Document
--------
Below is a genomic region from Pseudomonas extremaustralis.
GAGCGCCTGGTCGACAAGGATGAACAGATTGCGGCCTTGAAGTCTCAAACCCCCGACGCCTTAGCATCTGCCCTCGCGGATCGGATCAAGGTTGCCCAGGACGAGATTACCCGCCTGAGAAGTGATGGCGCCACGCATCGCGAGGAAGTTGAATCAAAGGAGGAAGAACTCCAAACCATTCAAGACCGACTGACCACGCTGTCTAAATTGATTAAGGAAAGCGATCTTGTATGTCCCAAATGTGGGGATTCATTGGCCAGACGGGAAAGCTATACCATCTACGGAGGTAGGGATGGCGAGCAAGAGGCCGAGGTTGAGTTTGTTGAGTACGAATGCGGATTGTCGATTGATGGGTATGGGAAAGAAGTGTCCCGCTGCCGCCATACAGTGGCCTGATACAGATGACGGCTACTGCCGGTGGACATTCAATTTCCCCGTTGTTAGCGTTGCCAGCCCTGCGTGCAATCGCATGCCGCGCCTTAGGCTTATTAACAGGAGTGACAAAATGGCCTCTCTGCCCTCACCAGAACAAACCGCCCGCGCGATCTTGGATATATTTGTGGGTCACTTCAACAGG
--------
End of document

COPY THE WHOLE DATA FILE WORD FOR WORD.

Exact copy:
Below is a genomic region from Pseudomonas extremaustralis.
GAGCGCCTGGTCGACAAGGATGAACAGATTGCGGCCTTGAAGTCTCAAACCCCCGACGCCTTAGCATCTGCCCTCGCGGATCGGATCAAGGTTGCCCAGGACGAGATTACCCGCCTGAGAAGTGATGGCGCCACGCATCGCGAGGAAGTTGAATCAAAGGAGGAAGAACTCCAAACCATTCAAGACCGACTGACCACGCTGTCTAAATTGATTAAGGAAAGCGATCTTGTATGTCCCAAATGTGGGGATTCATTGGCCAGACGGGAAAGCTATACCATCTACGGAGGTAGGGATGGCGAGCAAGAGGCCGAGGTTGAGTTTGTTGAGTACGAATGCGGATTGTCGATTGATGGGTATGGGAAAGAAGTGTCCCGCTGCCGCCATACAGTGGCCTGATACAGATGACGGCTACTGCCGGTGGACATTCAATTTCCCCGTTGTTAGCGTTGCCAGCCCTGCGTGCAATCGCATGCCGCGCCTTAGGCTTATTAACAGGAGTGACAAAATGGCCTCTCTGCCCTCACCAGAACAAACCGCCCGCGCGATCTTGGATATATTTGTGGGTCACTTCAACAGG